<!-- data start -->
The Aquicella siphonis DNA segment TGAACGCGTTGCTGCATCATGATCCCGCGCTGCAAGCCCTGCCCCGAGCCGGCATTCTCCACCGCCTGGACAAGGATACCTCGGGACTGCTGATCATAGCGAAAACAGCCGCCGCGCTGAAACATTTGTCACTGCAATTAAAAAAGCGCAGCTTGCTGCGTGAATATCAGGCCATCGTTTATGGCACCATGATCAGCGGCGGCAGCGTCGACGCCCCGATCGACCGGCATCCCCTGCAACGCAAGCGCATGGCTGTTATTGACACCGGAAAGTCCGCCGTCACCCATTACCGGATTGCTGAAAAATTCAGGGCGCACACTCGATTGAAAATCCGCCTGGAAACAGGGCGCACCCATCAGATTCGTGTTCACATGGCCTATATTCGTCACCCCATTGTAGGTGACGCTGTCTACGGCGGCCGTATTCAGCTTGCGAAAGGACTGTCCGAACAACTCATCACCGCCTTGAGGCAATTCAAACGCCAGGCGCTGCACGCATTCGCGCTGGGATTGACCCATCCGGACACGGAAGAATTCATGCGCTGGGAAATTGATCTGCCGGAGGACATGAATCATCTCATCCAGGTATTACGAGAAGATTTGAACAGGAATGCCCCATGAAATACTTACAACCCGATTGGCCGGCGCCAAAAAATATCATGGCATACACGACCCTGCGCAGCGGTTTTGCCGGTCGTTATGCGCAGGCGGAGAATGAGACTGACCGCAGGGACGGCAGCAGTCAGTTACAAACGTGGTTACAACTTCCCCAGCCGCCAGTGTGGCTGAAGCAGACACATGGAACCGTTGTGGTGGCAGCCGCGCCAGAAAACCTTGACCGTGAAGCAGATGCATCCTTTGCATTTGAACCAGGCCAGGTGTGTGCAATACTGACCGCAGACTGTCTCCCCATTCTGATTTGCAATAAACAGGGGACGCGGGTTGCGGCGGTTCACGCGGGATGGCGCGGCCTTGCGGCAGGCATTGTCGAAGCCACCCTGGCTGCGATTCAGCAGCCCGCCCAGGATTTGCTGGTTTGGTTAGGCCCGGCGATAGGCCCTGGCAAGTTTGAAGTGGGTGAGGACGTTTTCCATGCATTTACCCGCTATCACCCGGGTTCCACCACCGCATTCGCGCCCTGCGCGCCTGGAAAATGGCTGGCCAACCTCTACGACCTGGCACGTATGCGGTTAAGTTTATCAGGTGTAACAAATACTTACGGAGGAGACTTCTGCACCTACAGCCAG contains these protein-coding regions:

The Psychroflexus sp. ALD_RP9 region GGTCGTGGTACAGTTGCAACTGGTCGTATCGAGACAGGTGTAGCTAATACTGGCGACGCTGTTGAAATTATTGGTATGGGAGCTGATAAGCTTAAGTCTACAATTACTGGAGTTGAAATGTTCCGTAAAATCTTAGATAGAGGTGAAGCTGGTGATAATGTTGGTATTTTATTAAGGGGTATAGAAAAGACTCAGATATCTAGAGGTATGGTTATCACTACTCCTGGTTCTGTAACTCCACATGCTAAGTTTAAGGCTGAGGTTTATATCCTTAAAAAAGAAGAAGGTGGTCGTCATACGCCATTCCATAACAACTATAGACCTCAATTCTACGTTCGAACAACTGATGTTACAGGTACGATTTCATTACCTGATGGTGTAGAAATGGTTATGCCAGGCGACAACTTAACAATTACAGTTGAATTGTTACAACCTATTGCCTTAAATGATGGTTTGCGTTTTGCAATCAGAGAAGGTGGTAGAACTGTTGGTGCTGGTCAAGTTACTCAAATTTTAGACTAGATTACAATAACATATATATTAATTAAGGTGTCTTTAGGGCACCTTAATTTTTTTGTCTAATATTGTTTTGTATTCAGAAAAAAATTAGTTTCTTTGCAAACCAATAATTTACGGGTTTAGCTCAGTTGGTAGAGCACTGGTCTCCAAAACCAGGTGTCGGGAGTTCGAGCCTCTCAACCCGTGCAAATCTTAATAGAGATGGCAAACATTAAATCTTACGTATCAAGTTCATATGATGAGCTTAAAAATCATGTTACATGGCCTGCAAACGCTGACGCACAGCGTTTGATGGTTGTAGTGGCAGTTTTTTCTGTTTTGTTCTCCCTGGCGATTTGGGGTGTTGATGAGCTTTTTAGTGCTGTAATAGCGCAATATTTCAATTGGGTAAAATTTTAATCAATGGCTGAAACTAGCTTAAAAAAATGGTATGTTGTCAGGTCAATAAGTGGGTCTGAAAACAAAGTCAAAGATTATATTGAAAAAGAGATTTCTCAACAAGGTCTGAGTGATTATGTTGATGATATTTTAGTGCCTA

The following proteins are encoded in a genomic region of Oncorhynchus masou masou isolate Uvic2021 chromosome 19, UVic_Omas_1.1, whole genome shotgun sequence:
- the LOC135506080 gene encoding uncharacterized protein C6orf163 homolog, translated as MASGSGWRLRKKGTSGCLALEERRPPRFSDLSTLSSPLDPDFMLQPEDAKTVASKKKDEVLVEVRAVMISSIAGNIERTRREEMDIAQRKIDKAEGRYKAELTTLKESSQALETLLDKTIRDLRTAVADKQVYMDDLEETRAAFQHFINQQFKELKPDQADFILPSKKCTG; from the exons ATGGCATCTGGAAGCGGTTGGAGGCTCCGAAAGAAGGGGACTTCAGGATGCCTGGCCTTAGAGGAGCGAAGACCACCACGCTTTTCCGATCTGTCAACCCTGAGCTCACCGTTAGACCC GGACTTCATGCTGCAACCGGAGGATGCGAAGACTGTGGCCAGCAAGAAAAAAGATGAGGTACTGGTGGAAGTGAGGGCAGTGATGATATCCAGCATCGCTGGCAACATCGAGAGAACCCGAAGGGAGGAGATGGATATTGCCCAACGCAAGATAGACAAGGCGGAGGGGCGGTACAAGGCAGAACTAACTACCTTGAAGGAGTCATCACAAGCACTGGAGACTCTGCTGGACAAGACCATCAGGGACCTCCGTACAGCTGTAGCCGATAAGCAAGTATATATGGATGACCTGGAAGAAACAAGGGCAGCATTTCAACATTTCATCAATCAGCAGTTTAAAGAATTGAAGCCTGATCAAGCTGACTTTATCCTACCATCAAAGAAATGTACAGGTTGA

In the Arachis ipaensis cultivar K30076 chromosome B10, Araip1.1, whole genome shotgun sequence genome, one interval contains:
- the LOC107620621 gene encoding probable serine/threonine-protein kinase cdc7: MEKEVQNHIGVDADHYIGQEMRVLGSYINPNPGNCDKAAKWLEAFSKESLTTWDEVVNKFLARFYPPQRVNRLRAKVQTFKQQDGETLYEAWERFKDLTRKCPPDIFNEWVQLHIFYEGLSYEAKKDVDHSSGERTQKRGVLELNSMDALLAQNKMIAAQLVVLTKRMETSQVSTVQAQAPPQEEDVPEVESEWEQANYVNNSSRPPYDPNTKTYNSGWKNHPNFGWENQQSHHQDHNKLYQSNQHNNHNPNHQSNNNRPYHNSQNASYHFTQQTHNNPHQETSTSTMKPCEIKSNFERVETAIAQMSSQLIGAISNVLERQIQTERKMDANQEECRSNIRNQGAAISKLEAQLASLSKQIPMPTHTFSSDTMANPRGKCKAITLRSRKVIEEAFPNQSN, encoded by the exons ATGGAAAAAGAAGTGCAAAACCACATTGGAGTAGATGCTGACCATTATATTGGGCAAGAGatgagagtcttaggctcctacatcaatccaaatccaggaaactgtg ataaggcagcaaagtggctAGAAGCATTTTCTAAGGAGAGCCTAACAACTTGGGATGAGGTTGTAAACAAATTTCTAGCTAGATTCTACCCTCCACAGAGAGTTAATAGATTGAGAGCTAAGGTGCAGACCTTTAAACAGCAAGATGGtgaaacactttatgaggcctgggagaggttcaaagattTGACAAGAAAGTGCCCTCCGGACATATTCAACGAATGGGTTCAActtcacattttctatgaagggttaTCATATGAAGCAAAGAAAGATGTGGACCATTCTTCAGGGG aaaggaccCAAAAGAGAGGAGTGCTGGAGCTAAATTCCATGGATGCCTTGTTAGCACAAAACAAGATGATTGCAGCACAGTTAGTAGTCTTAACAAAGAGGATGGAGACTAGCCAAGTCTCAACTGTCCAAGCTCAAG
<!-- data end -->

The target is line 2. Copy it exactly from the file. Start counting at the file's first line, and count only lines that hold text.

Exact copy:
The Psychroflexus sp. ALD_RP9 region GGTCGTGGTACAGTTGCAACTGGTCGTATCGAGACAGGTGTAGCTAATACTGGCGACGCTGTTGAAATTATTGGTATGGGAGCTGATAAGCTTAAGTCTACAATTACTGGAGTTGAAATGTTCCGTAAAATCTTAGATAGAGGTGAAGCTGGTGATAATGTTGGTATTTTATTAAGGGGTATAGAAAAGACTCAGATATCTAGAGGTATGGTTATCACTACTCCTGGTTCTGTAACTCCACATGCTAAGTTTAAGGCTGAGGTTTATATCCTTAAAAAAGAAGAAGGTGGTCGTCATACGCCATTCCATAACAACTATAGACCTCAATTCTACGTTCGAACAACTGATGTTACAGGTACGATTTCATTACCTGATGGTGTAGAAATGGTTATGCCAGGCGACAACTTAACAATTACAGTTGAATTGTTACAACCTATTGCCTTAAATGATGGTTTGCGTTTTGCAATCAGAGAAGGTGGTAGAACTGTTGGTGCTGGTCAAGTTACTCAAATTTTAGACTAGATTACAATAACATATATATTAATTAAGGTGTCTTTAGGGCACCTTAATTTTTTTGTCTAATATTGTTTTGTATTCAGAAAAAAATTAGTTTCTTTGCAAACCAATAATTTACGGGTTTAGCTCAGTTGGTAGAGCACTGGTCTCCAAAACCAGGTGTCGGGAGTTCGAGCCTCTCAACCCGTGCAAATCTTAATAGAGATGGCAAACATTAAATCTTACGTATCAAGTTCATATGATGAGCTTAAAAATCATGTTACATGGCCTGCAAACGCTGACGCACAGCGTTTGATGGTTGTAGTGGCAGTTTTTTCTGTTTTGTTCTCCCTGGCGATTTGGGGTGTTGATGAGCTTTTTAGTGCTGTAATAGCGCAATATTTCAATTGGGTAAAATTTTAATCAATGGCTGAAACTAGCTTAAAAAAATGGTATGTTGTCAGGTCAATAAGTGGGTCTGAAAACAAAGTCAAAGATTATATTGAAAAAGAGATTTCTCAACAAGGTCTGAGTGATTATGTTGATGATATTTTAGTGCCTA